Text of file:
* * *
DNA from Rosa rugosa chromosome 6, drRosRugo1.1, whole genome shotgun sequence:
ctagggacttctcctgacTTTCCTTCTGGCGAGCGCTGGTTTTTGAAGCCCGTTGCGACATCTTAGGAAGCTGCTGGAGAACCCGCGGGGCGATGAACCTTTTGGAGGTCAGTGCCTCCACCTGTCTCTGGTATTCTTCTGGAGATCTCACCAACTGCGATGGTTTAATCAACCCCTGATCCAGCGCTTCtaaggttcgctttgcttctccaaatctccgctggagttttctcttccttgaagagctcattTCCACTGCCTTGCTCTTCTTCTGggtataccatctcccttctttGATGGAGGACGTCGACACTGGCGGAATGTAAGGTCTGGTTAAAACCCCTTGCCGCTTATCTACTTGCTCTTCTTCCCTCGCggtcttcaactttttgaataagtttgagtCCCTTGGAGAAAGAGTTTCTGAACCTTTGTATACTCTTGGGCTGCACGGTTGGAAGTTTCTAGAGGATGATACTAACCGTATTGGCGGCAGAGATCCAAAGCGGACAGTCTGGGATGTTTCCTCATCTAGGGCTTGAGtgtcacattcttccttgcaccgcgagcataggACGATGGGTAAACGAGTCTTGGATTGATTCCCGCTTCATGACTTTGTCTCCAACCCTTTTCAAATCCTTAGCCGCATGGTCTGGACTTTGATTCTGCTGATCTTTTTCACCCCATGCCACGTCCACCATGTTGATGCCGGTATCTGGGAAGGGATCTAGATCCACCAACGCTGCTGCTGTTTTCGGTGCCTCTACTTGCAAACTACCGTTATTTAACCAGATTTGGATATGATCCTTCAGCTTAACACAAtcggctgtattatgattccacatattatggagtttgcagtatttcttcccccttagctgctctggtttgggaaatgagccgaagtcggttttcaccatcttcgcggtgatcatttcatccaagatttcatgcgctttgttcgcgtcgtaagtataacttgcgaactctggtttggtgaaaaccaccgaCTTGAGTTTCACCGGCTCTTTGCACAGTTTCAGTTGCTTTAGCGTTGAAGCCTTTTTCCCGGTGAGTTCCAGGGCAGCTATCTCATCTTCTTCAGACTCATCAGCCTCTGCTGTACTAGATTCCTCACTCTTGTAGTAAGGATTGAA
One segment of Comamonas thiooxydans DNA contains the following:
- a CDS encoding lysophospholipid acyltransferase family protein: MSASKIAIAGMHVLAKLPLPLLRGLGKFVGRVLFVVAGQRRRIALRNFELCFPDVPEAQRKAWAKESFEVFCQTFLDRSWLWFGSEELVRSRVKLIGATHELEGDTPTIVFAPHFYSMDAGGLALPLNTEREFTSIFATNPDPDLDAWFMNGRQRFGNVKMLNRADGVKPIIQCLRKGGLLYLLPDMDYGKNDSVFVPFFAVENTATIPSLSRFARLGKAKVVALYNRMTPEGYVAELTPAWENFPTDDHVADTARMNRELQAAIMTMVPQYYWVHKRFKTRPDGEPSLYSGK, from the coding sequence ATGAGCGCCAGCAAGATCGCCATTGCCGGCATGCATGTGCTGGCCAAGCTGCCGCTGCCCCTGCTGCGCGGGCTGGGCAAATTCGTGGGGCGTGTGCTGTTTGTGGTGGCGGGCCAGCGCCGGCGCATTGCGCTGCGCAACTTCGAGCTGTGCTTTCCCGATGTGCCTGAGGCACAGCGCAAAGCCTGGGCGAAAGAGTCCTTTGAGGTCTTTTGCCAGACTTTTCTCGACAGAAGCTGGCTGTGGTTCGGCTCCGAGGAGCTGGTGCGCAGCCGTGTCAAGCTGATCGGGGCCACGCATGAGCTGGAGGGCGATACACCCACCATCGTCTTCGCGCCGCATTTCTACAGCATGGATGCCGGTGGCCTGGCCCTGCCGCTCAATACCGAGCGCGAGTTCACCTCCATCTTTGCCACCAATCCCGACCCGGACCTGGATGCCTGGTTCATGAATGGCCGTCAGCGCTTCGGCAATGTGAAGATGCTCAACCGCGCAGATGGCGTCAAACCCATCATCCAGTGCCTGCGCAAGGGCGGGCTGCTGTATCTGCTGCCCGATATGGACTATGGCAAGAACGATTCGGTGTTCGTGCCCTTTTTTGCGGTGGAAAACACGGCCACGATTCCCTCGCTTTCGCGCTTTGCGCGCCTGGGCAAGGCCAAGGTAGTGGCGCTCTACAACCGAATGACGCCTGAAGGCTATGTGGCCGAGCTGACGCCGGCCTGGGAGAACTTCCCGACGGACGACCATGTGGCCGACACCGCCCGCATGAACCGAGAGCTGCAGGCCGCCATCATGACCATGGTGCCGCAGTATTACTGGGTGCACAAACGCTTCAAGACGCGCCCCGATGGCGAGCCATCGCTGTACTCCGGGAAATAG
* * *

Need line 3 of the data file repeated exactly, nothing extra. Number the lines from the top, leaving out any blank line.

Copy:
One segment of Comamonas thiooxydans DNA contains the following: